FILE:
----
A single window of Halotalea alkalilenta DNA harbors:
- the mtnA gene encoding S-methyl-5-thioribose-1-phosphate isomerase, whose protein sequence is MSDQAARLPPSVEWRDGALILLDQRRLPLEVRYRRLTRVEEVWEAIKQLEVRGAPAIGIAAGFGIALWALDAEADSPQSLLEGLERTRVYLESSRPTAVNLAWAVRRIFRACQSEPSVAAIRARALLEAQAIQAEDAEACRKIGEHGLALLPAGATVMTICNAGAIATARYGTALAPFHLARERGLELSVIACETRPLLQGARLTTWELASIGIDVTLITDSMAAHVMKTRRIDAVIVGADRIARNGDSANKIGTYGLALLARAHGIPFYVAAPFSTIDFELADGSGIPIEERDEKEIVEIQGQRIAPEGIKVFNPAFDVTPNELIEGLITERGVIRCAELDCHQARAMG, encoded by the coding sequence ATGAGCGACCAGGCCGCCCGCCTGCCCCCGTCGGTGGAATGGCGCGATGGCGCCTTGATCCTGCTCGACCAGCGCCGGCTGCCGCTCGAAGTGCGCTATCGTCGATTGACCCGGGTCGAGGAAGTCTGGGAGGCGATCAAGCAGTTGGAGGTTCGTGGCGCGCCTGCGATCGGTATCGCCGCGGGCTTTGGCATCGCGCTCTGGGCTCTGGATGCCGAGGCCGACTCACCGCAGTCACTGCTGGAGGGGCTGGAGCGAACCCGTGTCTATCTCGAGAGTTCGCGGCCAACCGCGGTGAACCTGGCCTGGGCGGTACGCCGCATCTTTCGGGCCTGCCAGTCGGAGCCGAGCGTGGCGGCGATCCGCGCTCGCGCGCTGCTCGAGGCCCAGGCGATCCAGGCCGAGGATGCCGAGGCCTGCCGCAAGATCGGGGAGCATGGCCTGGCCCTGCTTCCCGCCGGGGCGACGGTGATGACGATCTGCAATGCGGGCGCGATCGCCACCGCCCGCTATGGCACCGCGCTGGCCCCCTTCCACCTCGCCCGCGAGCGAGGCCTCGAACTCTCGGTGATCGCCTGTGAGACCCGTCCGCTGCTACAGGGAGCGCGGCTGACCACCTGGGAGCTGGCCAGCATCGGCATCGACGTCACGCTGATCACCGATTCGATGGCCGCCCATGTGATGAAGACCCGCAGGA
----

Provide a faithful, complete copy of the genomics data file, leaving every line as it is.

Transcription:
A single window of Halotalea alkalilenta DNA harbors:
- the mtnA gene encoding S-methyl-5-thioribose-1-phosphate isomerase, whose protein sequence is MSDQAARLPPSVEWRDGALILLDQRRLPLEVRYRRLTRVEEVWEAIKQLEVRGAPAIGIAAGFGIALWALDAEADSPQSLLEGLERTRVYLESSRPTAVNLAWAVRRIFRACQSEPSVAAIRARALLEAQAIQAEDAEACRKIGEHGLALLPAGATVMTICNAGAIATARYGTALAPFHLARERGLELSVIACETRPLLQGARLTTWELASIGIDVTLITDSMAAHVMKTRRIDAVIVGADRIARNGDSANKIGTYGLALLARAHGIPFYVAAPFSTIDFELADGSGIPIEERDEKEIVEIQGQRIAPEGIKVFNPAFDVTPNELIEGLITERGVIRCAELDCHQARAMG, encoded by the coding sequence ATGAGCGACCAGGCCGCCCGCCTGCCCCCGTCGGTGGAATGGCGCGATGGCGCCTTGATCCTGCTCGACCAGCGCCGGCTGCCGCTCGAAGTGCGCTATCGTCGATTGACCCGGGTCGAGGAAGTCTGGGAGGCGATCAAGCAGTTGGAGGTTCGTGGCGCGCCTGCGATCGGTATCGCCGCGGGCTTTGGCATCGCGCTCTGGGCTCTGGATGCCGAGGCCGACTCACCGCAGTCACTGCTGGAGGGGCTGGAGCGAACCCGTGTCTATCTCGAGAGTTCGCGGCCAACCGCGGTGAACCTGGCCTGGGCGGTACGCCGCATCTTTCGGGCCTGCCAGTCGGAGCCGAGCGTGGCGGCGATCCGCGCTCGCGCGCTGCTCGAGGCCCAGGCGATCCAGGCCGAGGATGCCGAGGCCTGCCGCAAGATCGGGGAGCATGGCCTGGCCCTGCTTCCCGCCGGGGCGACGGTGATGACGATCTGCAATGCGGGCGCGATCGCCACCGCCCGCTATGGCACCGCGCTGGCCCCCTTCCACCTCGCCCGCGAGCGAGGCCTCGAACTCTCGGTGATCGCCTGTGAGACCCGTCCGCTGCTACAGGGAGCGCGGCTGACCACCTGGGAGCTGGCCAGCATCGGCATCGACGTCACGCTGATCACCGATTCGATGGCCGCCCATGTGATGAAGACCCGCAGGA